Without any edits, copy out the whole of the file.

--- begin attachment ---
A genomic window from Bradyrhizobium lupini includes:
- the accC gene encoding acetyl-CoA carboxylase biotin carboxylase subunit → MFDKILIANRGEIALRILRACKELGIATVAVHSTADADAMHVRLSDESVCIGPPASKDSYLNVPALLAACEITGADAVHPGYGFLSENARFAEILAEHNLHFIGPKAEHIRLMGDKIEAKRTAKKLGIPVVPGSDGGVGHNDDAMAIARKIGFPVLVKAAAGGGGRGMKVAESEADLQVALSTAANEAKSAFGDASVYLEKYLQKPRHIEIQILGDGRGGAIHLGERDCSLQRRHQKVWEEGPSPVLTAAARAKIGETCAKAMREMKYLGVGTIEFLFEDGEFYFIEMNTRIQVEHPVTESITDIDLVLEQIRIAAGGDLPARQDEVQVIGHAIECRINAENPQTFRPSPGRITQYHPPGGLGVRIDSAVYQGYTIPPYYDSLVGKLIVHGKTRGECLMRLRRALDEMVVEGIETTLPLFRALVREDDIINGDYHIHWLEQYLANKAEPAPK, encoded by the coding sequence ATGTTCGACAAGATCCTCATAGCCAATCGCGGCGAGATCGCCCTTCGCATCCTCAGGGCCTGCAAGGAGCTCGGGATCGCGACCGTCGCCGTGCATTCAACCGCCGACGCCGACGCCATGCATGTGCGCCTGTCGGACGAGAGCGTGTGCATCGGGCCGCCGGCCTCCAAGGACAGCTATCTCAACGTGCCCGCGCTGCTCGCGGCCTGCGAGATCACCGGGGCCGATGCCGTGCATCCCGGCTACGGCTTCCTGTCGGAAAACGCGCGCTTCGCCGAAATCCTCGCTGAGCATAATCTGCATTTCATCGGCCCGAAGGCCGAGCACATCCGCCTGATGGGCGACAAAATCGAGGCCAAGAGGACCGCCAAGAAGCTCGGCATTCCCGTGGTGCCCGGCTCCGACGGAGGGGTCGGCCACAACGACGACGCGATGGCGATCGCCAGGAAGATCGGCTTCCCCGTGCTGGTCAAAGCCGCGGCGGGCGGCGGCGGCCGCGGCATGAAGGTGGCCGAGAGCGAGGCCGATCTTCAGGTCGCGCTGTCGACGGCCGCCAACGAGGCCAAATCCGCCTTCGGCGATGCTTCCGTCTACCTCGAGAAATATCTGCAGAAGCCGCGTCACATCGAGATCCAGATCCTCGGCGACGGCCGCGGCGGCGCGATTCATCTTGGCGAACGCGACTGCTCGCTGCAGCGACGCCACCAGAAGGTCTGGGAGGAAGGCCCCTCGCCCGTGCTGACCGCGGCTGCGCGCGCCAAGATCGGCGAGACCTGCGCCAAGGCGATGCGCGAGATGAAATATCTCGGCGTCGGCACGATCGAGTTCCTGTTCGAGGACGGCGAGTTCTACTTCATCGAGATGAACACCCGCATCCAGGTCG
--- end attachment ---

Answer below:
A genomic window from Bradyrhizobium lupini includes:
- the accC gene encoding acetyl-CoA carboxylase biotin carboxylase subunit → MFDKILIANRGEIALRILRACKELGIATVAVHSTADADAMHVRLSDESVCIGPPASKDSYLNVPALLAACEITGADAVHPGYGFLSENARFAEILAEHNLHFIGPKAEHIRLMGDKIEAKRTAKKLGIPVVPGSDGGVGHNDDAMAIARKIGFPVLVKAAAGGGGRGMKVAESEADLQVALSTAANEAKSAFGDASVYLEKYLQKPRHIEIQILGDGRGGAIHLGERDCSLQRRHQKVWEEGPSPVLTAAARAKIGETCAKAMREMKYLGVGTIEFLFEDGEFYFIEMNTRIQVEHPVTESITDIDLVLEQIRIAAGGDLPARQDEVQVIGHAIECRINAENPQTFRPSPGRITQYHPPGGLGVRIDSAVYQGYTIPPYYDSLVGKLIVHGKTRGECLMRLRRALDEMVVEGIETTLPLFRALVREDDIINGDYHIHWLEQYLANKAEPAPK, encoded by the coding sequence ATGTTCGACAAGATCCTCATAGCCAATCGCGGCGAGATCGCCCTTCGCATCCTCAGGGCCTGCAAGGAGCTCGGGATCGCGACCGTCGCCGTGCATTCAACCGCCGACGCCGACGCCATGCATGTGCGCCTGTCGGACGAGAGCGTGTGCATCGGGCCGCCGGCCTCCAAGGACAGCTATCTCAACGTGCCCGCGCTGCTCGCGGCCTGCGAGATCACCGGGGCCGATGCCGTGCATCCCGGCTACGGCTTCCTGTCGGAAAACGCGCGCTTCGCCGAAATCCTCGCTGAGCATAATCTGCATTTCATCGGCCCGAAGGCCGAGCACATCCGCCTGATGGGCGACAAAATCGAGGCCAAGAGGACCGCCAAGAAGCTCGGCATTCCCGTGGTGCCCGGCTCCGACGGAGGGGTCGGCCACAACGACGACGCGATGGCGATCGCCAGGAAGATCGGCTTCCCCGTGCTGGTCAAAGCCGCGGCGGGCGGCGGCGGCCGCGGCATGAAGGTGGCCGAGAGCGAGGCCGATCTTCAGGTCGCGCTGTCGACGGCCGCCAACGAGGCCAAATCCGCCTTCGGCGATGCTTCCGTCTACCTCGAGAAATATCTGCAGAAGCCGCGTCACATCGAGATCCAGATCCTCGGCGACGGCCGCGGCGGCGCGATTCATCTTGGCGAACGCGACTGCTCGCTGCAGCGACGCCACCAGAAGGTCTGGGAGGAAGGCCCCTCGCCCGTGCTGACCGCGGCTGCGCGCGCCAAGATCGGCGAGACCTGCGCCAAGGCGATGCGCGAGATGAAATATCTCGGCGTCGGCACGATCGAGTTCCTGTTCGAGGACGGCGAGTTCTACTTCATCGAGATGAACACCCGCATCCAGGTCG